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TTAC Commentator raresleeper writes:

Hello, Sajeev!

I need your wisdom and sound advice, Kind Sir. After what could be called a much needed separation from my wife (undoubtedly the beginning of a very long divorce proceeding), I purchased myself a vehicle. A 2006 Accord Coupe v6 6-Speed.

On cold mornings, I have noticed that the steering is hard to turn if the car isn’t moving. Once the car revs just slightly, anything other than idle, the steering effort gets “normal” again. I also hear a whine under the hood on cold mornings, so I am fairly certain that is the power steering pump showing its weakness. Every once in a great while, there is a slight intrusion upon shifting into 3rd. It rarely affects my shifting, but there is a slight notch (best way I can describe it) that I sometimes need to put the extra effort to guide the shifter into while grabbing third.

I paid $9K. The car is the EX model, it has everything besides navigation and the “sport” appearance package (spoiler, etc.). 120k miles. I love this stinkin’ car. I went right to a car which I love and the fact that my estranged wife would hate everything about it makes me smile a little more. It’s a quick little machine.

Is there anything else I need to have checked maintenance-wise (other than timing belt) before getting too comfortable tossing it about during my morning commute?

As always, thank you kindly. Your assistance here is certainly appreciated.

Sajeev answers:

That’s not a bad machine to celebrate your newfound singlehood!  Congrats on this next step in your life.

“I also hear a whine under the hood on cold mornings, so I am fairly certain that is the power steering pump showing its weakness.”

I am certain that’s normal, most vehicles are less than thrilled with molasses-cold fluids.  These parts are designed to spin warmer liquids, hence the need for a proper warm up routine.

Regarding the transmission and the current mileage, perhaps its time for a fluid swap with fresh Honda fluid or maybe–MAYBE–aftermarket fluids compatible with your transmission.  Or perhaps it’s totally normal with cold fluid, if that’s a valid correlation in your case.

We’ve discussed the basics of used car upkeep before, and I focus on neglected rubber bits: tires, belts and hoses. And new shocks might be a worthwhile upgrade at this age, if a like-new ride (or better than new, with performance parts) matters. Always RFTM for the basics and do a comprehensive visual inspection to make sure nothing else is wrong. (i.e. physical damage from the last owner’s mistake)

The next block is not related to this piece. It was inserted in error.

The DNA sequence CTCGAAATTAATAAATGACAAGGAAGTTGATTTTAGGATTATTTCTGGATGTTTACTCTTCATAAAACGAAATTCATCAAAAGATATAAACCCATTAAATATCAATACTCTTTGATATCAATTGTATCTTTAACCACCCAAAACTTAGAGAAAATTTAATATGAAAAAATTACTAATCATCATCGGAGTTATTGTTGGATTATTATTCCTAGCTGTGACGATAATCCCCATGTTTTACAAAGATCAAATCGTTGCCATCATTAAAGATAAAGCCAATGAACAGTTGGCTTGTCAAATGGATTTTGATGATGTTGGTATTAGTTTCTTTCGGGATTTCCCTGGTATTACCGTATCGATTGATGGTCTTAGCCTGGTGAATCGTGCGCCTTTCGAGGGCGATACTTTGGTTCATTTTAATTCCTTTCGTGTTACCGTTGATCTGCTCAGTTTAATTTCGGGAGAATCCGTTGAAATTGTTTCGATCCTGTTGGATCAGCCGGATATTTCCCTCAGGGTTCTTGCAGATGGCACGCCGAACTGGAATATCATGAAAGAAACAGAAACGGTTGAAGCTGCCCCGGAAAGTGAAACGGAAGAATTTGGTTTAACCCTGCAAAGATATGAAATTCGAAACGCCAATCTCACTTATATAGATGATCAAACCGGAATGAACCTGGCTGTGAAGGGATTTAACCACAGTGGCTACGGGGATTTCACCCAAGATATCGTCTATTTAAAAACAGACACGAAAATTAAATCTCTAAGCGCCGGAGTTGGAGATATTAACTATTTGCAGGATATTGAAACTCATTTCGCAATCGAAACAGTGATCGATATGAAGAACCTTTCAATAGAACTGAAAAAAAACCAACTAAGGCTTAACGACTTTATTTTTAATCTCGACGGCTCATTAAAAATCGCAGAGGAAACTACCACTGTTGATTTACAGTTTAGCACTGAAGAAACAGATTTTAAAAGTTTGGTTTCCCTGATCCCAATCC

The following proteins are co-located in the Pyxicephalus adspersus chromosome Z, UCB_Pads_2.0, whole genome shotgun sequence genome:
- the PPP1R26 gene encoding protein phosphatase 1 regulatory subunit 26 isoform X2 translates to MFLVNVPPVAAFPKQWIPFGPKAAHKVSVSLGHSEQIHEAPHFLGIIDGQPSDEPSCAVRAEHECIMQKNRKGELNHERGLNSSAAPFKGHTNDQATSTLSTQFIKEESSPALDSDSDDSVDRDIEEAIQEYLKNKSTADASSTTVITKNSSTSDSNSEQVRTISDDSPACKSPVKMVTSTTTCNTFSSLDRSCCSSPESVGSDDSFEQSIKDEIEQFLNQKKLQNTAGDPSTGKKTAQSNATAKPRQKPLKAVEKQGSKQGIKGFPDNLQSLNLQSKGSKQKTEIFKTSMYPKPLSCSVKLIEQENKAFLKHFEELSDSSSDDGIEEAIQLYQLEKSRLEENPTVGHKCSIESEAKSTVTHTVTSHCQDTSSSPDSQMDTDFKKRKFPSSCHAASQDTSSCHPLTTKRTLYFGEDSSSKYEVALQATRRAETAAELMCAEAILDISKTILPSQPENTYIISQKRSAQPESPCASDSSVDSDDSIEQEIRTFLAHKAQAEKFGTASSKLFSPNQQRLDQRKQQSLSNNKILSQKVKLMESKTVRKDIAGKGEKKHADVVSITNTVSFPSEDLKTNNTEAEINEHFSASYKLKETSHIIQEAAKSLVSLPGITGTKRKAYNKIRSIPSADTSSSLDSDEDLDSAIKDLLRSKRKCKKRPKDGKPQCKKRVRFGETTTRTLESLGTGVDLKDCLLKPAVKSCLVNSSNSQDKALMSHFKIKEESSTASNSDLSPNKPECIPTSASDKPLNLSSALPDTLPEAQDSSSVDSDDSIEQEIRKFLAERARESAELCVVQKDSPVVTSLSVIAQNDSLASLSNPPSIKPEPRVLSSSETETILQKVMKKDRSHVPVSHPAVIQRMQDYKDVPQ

Don’t be afraid to get that visual inspection from a mechanic if you have any doubts, especially since they can put it on a lift.

Off to you, Best and Brightest!

Send your queries to sajeev@thetruthaboutcars.com. Spare no details and ask for a speedy resolution if you’re in a hurry…but be realistic, and use your make/model specific forums instead of TTAC for more timely advice.

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Piston Slap: MT 6-speed Hyundai Sonata…Coda? http://www.thetruthaboutcars.com/2014/10/piston-slap-mt-6-speed-hyundai-sonata-coda/ http://www.thetruthaboutcars.com/2014/10/piston-slap-mt-6-speed-hyundai-sonata-coda/#comments Mon, 20 Oct 2014 12:04:42 +0000 http://www.thetruthaboutcars.com/?p=933514   TTAC commentator Arthur Dailey writes: Sajeev, Over 40+ years of driving, I have traditionally changed cars every 2 years and never kept one for longer than 5 years or 150,000km. However I made my most recent car purchase with the intention of keeping it for 8 years or 200,000km. With the belief that in modern […]

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This just happened. (photo courtesy: autojunction.in)

TTAC commentator Arthur Dailey writes:

Sajeev,

Over 40+ years of driving, I have traditionally changed cars every 2 years and never kept one for longer than 5 years or 150,000km. However I made my most recent car purchase with the intention of keeping it for 8 years or 200,000km.

With the belief that in modern autos perhaps the most expensive item to repair is the transmission (owning 4 Caravans in the preceding 15 years reinforced this), following the truism that “it is more fun to drive a slow car fast than a fast car slow”, and being admittedly George Costanza like in my spending habits I ordered a vehicle with a manual transmission. Yes, a manual Hyundai Sonata.